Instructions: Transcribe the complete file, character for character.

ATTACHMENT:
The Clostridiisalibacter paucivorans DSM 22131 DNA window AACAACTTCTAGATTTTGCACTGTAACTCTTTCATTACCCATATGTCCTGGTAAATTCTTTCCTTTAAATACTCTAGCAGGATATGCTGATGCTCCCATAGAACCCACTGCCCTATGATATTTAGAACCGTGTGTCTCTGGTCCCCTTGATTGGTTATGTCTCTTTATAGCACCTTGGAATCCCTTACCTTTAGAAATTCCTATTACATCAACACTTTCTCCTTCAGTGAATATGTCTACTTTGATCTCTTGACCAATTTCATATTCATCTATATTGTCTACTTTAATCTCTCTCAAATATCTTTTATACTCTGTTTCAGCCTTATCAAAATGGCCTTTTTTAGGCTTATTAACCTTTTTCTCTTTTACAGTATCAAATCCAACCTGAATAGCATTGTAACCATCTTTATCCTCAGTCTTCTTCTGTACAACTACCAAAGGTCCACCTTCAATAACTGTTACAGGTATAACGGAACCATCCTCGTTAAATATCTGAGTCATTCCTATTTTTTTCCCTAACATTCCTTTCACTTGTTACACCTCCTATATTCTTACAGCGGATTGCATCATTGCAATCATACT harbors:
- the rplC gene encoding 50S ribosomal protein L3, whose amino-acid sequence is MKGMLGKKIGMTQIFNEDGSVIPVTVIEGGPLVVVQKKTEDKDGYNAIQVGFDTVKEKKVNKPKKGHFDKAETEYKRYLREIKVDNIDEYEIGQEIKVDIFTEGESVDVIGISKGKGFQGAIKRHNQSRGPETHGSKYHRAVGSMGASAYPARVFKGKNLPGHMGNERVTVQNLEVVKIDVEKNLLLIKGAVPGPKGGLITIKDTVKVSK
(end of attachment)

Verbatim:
The Clostridiisalibacter paucivorans DSM 22131 DNA window AACAACTTCTAGATTTTGCACTGTAACTCTTTCATTACCCATATGTCCTGGTAAATTCTTTCCTTTAAATACTCTAGCAGGATATGCTGATGCTCCCATAGAACCCACTGCCCTATGATATTTAGAACCGTGTGTCTCTGGTCCCCTTGATTGGTTATGTCTCTTTATAGCACCTTGGAATCCCTTACCTTTAGAAATTCCTATTACATCAACACTTTCTCCTTCAGTGAATATGTCTACTTTGATCTCTTGACCAATTTCATATTCATCTATATTGTCTACTTTAATCTCTCTCAAATATCTTTTATACTCTGTTTCAGCCTTATCAAAATGGCCTTTTTTAGGCTTATTAACCTTTTTCTCTTTTACAGTATCAAATCCAACCTGAATAGCATTGTAACCATCTTTATCCTCAGTCTTCTTCTGTACAACTACCAAAGGTCCACCTTCAATAACTGTTACAGGTATAACGGAACCATCCTCGTTAAATATCTGAGTCATTCCTATTTTTTTCCCTAACATTCCTTTCACTTGTTACACCTCCTATATTCTTACAGCGGATTGCATCATTGCAATCATACT harbors:
- the rplC gene encoding 50S ribosomal protein L3, whose amino-acid sequence is MKGMLGKKIGMTQIFNEDGSVIPVTVIEGGPLVVVQKKTEDKDGYNAIQVGFDTVKEKKVNKPKKGHFDKAETEYKRYLREIKVDNIDEYEIGQEIKVDIFTEGESVDVIGISKGKGFQGAIKRHNQSRGPETHGSKYHRAVGSMGASAYPARVFKGKNLPGHMGNERVTVQNLEVVKIDVEKNLLLIKGAVPGPKGGLITIKDTVKVSK